On June 29, 2023, in a 6-3 decision by ideological lines, with a republican and conservative majority, the United States Supreme Court decided in Students for Fair Admissions, Inc. v. President and Fellows of Harvard College that Harvard University and the University of North Carolina Chapel Hill (UNC) can no longer consider race in admitting students to their universities.
The case came about when in 2022, the Supreme Court granted review of a pair of lawsuits filed by “Students for Fair Admissions,” a conservative group seeking to end the use of race in university admission programs. The plaintiffs argued that Harvard’s race-conscious admissions program discriminated against Asian American applicants and violates Title VI of the Civil Rights Act, which bars entities that receive federal funding from discriminating on the basis of race. They also argued that UNC’s admissions process gives preference to Black, Hispanic, and Native American applicants in violation of Title VI and the 14th Amendment’s guarantee of equal protection, which prohibits racial discrimination by government entities.
Prior to this decision, Harvard, UNC and other colleges and universities across the country adhered to the decision in the 2003 decision in Grutter v. Bollinger, where the Court held that colleges and universities could consider race as one factor among several in making determinations of whom to admit to their universities with the goal being to assemble a diverse student body. But even in Grutter, the Court already noted that race-conscious programs should not exist permanently. Writing for the majority, Justice Sandra Day O’Connor expressed the expectation “that 25 years from now, the use of racial preferences will no longer be necessary to further the interest approved today.”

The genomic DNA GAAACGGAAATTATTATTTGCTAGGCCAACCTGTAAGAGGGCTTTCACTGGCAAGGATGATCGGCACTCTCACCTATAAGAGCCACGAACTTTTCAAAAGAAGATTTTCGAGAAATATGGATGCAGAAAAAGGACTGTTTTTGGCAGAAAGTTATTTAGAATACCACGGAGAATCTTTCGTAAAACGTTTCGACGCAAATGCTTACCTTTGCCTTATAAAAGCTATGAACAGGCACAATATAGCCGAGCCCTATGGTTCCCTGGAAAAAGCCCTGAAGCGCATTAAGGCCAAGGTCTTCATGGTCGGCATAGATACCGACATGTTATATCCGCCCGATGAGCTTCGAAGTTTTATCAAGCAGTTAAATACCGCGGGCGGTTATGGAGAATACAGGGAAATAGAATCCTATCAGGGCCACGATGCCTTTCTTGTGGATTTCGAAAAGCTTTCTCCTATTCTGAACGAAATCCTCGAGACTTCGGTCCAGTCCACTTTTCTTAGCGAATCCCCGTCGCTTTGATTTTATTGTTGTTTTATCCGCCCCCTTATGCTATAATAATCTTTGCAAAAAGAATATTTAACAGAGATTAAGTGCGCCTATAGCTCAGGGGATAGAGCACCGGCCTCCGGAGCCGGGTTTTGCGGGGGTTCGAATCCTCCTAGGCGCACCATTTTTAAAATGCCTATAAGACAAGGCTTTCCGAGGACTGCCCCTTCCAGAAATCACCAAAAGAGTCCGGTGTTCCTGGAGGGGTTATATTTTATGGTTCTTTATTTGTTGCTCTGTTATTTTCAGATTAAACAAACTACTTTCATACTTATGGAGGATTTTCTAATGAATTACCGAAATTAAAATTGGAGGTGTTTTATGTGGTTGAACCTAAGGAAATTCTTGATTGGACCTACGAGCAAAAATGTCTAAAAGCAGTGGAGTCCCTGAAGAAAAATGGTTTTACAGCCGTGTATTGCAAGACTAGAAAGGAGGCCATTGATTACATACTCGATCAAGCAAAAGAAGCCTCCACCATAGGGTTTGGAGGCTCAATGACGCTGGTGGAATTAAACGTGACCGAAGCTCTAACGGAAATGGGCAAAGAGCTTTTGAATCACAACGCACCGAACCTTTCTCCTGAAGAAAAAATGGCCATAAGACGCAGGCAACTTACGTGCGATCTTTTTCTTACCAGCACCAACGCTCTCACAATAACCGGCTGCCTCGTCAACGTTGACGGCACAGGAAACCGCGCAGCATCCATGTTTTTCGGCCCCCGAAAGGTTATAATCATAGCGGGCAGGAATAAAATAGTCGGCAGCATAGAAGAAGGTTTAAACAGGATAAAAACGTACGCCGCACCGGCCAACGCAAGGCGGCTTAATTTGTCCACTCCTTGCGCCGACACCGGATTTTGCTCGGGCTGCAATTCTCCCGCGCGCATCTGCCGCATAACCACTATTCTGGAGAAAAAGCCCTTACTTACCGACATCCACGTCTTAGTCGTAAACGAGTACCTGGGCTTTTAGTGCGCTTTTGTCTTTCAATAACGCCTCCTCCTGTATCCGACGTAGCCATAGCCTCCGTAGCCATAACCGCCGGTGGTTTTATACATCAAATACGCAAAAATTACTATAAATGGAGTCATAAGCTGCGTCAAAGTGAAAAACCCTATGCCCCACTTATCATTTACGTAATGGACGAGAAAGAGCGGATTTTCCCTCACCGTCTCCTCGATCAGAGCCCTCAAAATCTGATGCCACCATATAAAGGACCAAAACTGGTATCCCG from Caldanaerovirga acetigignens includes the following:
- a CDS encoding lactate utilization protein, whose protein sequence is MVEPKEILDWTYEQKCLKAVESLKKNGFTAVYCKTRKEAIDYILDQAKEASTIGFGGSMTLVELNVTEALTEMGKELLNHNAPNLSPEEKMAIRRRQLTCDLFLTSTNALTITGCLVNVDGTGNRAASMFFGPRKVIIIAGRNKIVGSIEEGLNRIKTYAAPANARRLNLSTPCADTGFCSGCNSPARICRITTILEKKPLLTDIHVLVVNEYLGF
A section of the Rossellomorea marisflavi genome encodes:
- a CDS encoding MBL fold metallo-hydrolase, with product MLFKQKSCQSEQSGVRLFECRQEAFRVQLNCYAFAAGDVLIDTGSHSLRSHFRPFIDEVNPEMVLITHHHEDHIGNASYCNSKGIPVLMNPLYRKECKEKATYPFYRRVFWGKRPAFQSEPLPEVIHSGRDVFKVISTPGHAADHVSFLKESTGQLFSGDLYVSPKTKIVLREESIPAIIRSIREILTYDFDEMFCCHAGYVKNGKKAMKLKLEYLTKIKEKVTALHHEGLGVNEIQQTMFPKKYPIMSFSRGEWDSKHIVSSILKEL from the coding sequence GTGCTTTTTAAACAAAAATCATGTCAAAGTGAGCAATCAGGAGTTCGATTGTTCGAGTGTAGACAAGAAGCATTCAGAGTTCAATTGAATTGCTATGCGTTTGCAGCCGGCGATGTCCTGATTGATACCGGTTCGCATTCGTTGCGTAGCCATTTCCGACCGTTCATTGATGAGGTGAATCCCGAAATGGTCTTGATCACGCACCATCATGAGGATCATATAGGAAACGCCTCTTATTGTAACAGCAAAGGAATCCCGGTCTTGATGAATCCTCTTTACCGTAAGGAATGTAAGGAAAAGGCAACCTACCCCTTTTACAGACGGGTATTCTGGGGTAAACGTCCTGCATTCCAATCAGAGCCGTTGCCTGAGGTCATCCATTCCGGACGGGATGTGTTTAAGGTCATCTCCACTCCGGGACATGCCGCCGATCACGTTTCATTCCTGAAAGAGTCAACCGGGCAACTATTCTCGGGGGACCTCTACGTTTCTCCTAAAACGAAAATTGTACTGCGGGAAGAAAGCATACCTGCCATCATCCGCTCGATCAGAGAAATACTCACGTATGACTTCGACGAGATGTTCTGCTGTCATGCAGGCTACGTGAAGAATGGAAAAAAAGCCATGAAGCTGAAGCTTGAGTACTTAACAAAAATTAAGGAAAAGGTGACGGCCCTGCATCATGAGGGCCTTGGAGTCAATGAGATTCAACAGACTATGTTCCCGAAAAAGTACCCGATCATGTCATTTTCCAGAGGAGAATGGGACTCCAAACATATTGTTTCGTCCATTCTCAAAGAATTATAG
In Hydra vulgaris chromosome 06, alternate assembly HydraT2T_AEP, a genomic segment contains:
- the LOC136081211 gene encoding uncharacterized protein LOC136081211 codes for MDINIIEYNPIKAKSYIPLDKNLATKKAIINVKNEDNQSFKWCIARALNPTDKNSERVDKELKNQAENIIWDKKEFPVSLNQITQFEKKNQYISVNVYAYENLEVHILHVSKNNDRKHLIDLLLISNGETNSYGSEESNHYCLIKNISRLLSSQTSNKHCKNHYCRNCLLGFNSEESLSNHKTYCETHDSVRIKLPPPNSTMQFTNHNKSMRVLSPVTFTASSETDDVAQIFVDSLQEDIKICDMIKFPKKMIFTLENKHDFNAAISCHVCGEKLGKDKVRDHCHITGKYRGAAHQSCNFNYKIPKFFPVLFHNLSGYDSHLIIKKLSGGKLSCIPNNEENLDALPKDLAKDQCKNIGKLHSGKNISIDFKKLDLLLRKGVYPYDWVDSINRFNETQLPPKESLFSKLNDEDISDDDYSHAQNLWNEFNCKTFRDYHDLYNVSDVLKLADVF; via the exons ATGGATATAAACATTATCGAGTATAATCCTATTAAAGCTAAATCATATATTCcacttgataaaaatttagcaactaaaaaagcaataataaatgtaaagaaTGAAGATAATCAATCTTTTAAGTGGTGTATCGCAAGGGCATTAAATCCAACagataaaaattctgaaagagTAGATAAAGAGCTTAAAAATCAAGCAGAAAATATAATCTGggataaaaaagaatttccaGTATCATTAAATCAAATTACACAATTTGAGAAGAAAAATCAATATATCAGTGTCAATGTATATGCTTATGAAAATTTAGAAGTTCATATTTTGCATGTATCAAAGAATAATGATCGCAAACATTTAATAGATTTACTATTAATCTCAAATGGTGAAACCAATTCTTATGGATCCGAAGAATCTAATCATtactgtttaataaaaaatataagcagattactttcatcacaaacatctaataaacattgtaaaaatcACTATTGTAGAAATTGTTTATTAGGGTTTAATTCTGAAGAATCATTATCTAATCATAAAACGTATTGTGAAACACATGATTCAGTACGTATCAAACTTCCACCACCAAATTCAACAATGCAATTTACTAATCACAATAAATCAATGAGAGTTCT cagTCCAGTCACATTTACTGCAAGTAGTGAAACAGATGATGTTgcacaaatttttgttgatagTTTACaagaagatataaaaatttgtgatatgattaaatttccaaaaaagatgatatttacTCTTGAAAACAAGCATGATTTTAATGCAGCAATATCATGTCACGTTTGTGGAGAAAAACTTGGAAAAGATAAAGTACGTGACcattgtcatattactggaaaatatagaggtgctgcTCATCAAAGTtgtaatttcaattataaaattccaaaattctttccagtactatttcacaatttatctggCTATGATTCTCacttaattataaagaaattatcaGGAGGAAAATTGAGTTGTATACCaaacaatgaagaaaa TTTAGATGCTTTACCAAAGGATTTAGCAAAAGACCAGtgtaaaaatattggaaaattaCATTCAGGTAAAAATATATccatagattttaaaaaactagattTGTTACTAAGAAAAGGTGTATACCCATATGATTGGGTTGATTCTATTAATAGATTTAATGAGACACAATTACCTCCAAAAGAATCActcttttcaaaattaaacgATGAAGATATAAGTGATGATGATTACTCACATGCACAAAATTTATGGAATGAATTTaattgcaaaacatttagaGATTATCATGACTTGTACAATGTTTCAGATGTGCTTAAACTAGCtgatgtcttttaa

That day has now come five years earlier than Justice O’Connor predicted. Colleges and universities across the country must now go back to the drawing board to figure out how to remain committed to advancing racial diversity and opportunity for people of color within the boundaries of this explicitly colorblind legal regime, which Justice Jackson refers to as “colorblindness  by legal fiat” in her dissenting opinion. The majority based its reasoning on the notion that the admissions systems at both universities use race as a stereotype or negative against Asians, have no expiration date, and are not objectively measurable by the Court.
To be sure, and as Justice Jackson mentions, “deeming race irrelevant in law does not make it so in life.” The Court’s majority cannot deny that racism exists and impacts the lives of people of color. But the Court’s conservative majority has chosen to put an end to measures that universities have adopted to address institutional racism that impacts social and economic advancement.
However, Chief Justice Roberts’s majority opinion leaves some room for universities to begin exploring how to continue to address racial inequality through educational opportunities. The majority states that “nothing in this opinion should be construed as prohibiting universities from considering an applicant’s discussion of how race affected his or her life, be it through discrimination, inspiration, or otherwise.”
Universities have already begun encouraging prospective applicants to write about how race has impacted their lives. While the admissions essay can appear to be a solution to the problem of continuing to address racial inequality in education, it also has some major costs for applicants who must now re-live past racial trauma in those essays. This is another form of people of color being expected to regurgitate past racial traumas for the sake of white enlightenment. In this case, applicants of color – specifically Black, Latino and Native Americans—must now share difficult experiences with admissions staff. Therefore, in addition to making it challenging for universities to continue their work of increasing opportunities for racial minorities to improve race-based gaps with respect to health, wealth, and well-being in the United States, the Court has potentially opened up young adults to more racial trauma.